Today, sex in the parking lot. The University of Houston's College of Engineering
presents this series about the machines that make our civilization
run, and the people whose ingenuity created them.
Two years ago, the oddest thing in the parking lot:
I was parked just under the southeast eave of my engineering building and
I found a honey bee trying to pollinate the serial number on one of my car
tires. I puzzled over the sight, took a picture, drove off, and left the
bee to seek out something richer in pollen.
Then, this week, a cherry-picker crane rolled up to the building and positioned
two men in white suits and headgear outside the third floor, under that same eave.
They removed bricks as TV cameras recorded the moment. There was, it seems, a
hive of almost a hundred thousand bees between the brick fašade and the structure.
These were not exterminators. This was an important rescue mission. Honey bees
are becoming an endangered link in our vast agricultural system. The amorous bee
on my tire was just an early warning as to what was happening here. Later, honey
was found leaking out of the building's weep holes. Bees began showing up in the
chemical engineering labs. It was clear that we were not alone.
Actually, our apiary companions in the building were doing an important good work
for us all. Our University boasts one of the loveliest campuses you'll find.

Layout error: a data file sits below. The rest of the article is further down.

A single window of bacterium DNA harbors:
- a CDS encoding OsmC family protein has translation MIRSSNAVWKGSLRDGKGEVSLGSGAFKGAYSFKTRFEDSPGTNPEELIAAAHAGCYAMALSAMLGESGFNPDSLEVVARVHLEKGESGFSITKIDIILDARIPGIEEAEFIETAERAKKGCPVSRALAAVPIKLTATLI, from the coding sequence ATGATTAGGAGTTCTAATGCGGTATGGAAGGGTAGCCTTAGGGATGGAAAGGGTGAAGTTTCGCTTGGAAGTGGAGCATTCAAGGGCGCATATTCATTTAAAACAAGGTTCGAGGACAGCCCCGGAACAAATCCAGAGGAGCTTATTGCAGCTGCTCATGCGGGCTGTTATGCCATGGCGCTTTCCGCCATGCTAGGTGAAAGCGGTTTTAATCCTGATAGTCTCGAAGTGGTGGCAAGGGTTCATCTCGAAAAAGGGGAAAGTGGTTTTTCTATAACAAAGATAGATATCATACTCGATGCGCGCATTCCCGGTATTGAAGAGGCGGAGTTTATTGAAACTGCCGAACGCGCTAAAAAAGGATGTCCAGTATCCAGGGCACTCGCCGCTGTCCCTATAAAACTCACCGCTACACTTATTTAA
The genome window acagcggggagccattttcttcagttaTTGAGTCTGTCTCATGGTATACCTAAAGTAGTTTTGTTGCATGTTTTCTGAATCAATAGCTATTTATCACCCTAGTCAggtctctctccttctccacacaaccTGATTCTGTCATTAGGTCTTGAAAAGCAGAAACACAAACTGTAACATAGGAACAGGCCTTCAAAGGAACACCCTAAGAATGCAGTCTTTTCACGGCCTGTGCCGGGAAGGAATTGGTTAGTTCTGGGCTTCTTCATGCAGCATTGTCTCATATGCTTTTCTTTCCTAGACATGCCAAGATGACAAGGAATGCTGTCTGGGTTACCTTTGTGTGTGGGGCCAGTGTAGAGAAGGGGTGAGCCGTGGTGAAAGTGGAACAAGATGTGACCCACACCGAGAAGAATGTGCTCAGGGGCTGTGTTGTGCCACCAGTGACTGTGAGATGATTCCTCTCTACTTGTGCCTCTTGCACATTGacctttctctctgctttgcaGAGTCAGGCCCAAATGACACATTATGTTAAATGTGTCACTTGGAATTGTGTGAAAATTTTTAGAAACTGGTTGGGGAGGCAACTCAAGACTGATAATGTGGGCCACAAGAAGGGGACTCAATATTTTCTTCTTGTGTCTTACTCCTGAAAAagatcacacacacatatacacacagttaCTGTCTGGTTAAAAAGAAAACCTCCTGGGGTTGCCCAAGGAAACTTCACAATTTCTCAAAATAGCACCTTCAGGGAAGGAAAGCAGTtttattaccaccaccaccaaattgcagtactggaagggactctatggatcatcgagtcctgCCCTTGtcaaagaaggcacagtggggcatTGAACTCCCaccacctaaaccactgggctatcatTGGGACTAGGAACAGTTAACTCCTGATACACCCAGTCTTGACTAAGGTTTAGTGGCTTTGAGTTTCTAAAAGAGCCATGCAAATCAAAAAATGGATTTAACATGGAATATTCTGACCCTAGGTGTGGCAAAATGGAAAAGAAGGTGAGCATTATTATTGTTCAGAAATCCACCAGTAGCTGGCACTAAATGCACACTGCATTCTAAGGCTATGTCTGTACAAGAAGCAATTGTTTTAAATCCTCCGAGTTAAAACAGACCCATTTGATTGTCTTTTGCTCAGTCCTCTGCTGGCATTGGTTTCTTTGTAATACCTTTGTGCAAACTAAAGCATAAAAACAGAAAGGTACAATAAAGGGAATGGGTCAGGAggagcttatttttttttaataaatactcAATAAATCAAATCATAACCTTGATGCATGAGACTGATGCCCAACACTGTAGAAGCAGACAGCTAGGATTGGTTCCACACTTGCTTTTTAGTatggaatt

Everywhere we look, we see greenery, sculpture, birds, flowers, fountains.
The hive that was being saved was essential to keeping our campus beautiful. The
flowers and other plant life live or die by their efforts. Remove the bees and
our campus would become dreary. And bees are vanishing, all over America. Our
agriculture is under threat as hives die at alarming rates. About one third of
our diet is served by bee pollination. Twenty-two states, including ours, have
seen average losses of a third of their bees. Those losses reach eighty percent
in some areas.
The main culprit is a mite that attaches itself to a bees' belly and sucks its blood.
But why is this vulnerability on the rise? Pesticides also appear to've done a
lot of direct and indirect damage. The environment has changed in poorly-understood
ways. The situation is serious.
Luckily, when bee experts opened this hive they found it alive and well. They've
relocated it in an undeveloped woody part of the campus, off everyone's beaten track.
Bees can travel some three miles, so these will still be able to keep our plant life
flourishing. For the moment, they're in a manmade bee-hive, but we hope they'll
relocate themselves into better quarters -- a tree perhaps. I visited them today.
They hummed about their new hive -- settling in. On the way back I drank in our
colorful campus, all well within their range, and I thought about Emily Dickinson's
To make a prairie it takes a clover and one bee,
One clover, and a bee,
The revery alone will do,
If bees are few.
Well, I fear that "revery" is all we'll have, if bees become few.
I'm John Lienhard, at the University of Houston,
where we're interested in the way inventive minds
For more on the bee situation nationally, see these articles in the
and the New York Times
My thanks to Alex Alexander, a Director of Plant Operatons at UH, for his
extensive help and counsel. (All photos by JHL)
The Engines of Our Ingenuity is
Copyright © 1988-2006 by John H.